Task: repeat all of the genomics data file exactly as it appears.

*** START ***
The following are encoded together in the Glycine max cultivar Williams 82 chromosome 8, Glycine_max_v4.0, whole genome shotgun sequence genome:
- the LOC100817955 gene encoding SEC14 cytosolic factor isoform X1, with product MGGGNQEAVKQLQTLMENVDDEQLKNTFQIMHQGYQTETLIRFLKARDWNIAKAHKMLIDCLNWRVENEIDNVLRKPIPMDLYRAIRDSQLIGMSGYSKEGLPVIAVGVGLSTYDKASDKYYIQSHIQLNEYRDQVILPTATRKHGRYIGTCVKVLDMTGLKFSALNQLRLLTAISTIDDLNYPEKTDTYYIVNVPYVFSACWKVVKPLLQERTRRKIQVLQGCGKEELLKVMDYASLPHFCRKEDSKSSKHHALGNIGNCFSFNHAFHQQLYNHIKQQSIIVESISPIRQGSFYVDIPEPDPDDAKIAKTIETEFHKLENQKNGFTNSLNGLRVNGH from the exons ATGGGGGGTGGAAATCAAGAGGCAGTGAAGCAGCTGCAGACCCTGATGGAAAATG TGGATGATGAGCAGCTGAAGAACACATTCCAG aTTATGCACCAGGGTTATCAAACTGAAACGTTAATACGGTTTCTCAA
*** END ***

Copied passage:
The following are encoded together in the Glycine max cultivar Williams 82 chromosome 8, Glycine_max_v4.0, whole genome shotgun sequence genome:
- the LOC100817955 gene encoding SEC14 cytosolic factor isoform X1, with product MGGGNQEAVKQLQTLMENVDDEQLKNTFQIMHQGYQTETLIRFLKARDWNIAKAHKMLIDCLNWRVENEIDNVLRKPIPMDLYRAIRDSQLIGMSGYSKEGLPVIAVGVGLSTYDKASDKYYIQSHIQLNEYRDQVILPTATRKHGRYIGTCVKVLDMTGLKFSALNQLRLLTAISTIDDLNYPEKTDTYYIVNVPYVFSACWKVVKPLLQERTRRKIQVLQGCGKEELLKVMDYASLPHFCRKEDSKSSKHHALGNIGNCFSFNHAFHQQLYNHIKQQSIIVESISPIRQGSFYVDIPEPDPDDAKIAKTIETEFHKLENQKNGFTNSLNGLRVNGH from the exons ATGGGGGGTGGAAATCAAGAGGCAGTGAAGCAGCTGCAGACCCTGATGGAAAATG TGGATGATGAGCAGCTGAAGAACACATTCCAG aTTATGCACCAGGGTTATCAAACTGAAACGTTAATACGGTTTCTCAA